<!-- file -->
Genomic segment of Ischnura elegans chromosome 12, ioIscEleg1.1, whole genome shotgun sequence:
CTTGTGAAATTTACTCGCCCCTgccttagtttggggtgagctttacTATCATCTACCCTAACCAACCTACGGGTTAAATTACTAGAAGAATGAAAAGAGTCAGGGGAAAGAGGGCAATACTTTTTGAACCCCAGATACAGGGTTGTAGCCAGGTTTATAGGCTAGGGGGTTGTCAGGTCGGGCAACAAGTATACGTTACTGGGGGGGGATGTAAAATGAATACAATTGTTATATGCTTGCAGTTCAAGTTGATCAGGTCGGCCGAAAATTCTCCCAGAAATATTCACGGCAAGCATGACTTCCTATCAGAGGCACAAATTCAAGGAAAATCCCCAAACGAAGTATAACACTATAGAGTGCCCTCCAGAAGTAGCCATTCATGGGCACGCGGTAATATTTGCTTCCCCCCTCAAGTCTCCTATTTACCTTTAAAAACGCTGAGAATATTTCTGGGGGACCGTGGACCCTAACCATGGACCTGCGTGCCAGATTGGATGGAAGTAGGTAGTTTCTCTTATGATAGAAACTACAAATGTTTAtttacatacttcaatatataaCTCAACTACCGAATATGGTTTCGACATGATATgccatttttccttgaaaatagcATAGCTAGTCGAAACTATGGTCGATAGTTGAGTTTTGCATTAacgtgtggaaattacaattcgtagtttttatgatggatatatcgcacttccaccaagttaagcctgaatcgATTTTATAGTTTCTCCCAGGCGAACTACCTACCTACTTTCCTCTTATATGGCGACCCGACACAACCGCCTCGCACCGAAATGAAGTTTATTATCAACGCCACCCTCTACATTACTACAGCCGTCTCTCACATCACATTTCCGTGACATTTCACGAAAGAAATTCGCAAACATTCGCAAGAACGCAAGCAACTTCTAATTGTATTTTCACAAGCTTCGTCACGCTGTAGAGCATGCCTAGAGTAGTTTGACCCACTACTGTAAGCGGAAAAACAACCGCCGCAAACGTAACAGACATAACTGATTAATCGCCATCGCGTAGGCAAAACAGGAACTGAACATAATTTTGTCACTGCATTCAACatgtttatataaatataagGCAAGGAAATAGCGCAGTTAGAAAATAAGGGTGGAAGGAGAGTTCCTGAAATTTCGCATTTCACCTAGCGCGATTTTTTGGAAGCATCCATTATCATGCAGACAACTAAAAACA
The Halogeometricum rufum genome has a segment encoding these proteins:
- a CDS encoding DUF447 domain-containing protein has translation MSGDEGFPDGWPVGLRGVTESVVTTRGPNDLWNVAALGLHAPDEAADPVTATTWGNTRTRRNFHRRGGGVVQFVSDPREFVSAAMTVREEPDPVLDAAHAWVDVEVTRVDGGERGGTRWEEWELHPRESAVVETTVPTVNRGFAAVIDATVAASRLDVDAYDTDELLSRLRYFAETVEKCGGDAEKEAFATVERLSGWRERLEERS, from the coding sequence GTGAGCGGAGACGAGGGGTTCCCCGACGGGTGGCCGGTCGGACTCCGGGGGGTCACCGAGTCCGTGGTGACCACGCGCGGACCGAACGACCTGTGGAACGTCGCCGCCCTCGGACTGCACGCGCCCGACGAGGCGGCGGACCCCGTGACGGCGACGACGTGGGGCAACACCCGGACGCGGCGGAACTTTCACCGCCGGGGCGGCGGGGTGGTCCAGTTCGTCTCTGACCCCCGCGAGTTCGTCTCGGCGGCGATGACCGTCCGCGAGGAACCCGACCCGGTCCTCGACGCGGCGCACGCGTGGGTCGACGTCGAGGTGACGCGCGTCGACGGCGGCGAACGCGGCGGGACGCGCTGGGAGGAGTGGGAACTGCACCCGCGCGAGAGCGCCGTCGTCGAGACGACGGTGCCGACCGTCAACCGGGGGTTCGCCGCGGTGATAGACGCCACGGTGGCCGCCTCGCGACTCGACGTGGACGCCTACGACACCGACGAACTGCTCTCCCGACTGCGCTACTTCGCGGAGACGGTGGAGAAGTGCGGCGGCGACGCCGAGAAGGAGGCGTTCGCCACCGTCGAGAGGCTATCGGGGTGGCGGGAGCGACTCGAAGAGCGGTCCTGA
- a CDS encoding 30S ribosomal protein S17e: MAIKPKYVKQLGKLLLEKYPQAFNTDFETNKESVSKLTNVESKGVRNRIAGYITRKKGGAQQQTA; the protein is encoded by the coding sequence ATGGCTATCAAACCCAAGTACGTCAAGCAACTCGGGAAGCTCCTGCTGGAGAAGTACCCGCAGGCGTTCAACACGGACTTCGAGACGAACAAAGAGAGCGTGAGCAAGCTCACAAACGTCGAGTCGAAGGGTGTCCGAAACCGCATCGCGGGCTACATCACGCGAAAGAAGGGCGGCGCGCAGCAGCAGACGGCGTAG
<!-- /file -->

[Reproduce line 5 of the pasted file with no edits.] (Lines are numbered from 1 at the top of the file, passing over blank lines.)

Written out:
- a CDS encoding 30S ribosomal protein S17e: MAIKPKYVKQLGKLLLEKYPQAFNTDFETNKESVSKLTNVESKGVRNRIAGYITRKKGGAQQQTA; the protein is encoded by the coding sequence ATGGCTATCAAACCCAAGTACGTCAAGCAACTCGGGAAGCTCCTGCTGGAGAAGTACCCGCAGGCGTTCAACACGGACTTCGAGACGAACAAAGAGAGCGTGAGCAAGCTCACAAACGTCGAGTCGAAGGGTGTCCGAAACCGCATCGCGGGCTACATCACGCGAAAGAAGGGCGGCGCGCAGCAGCAGACGGCGTAG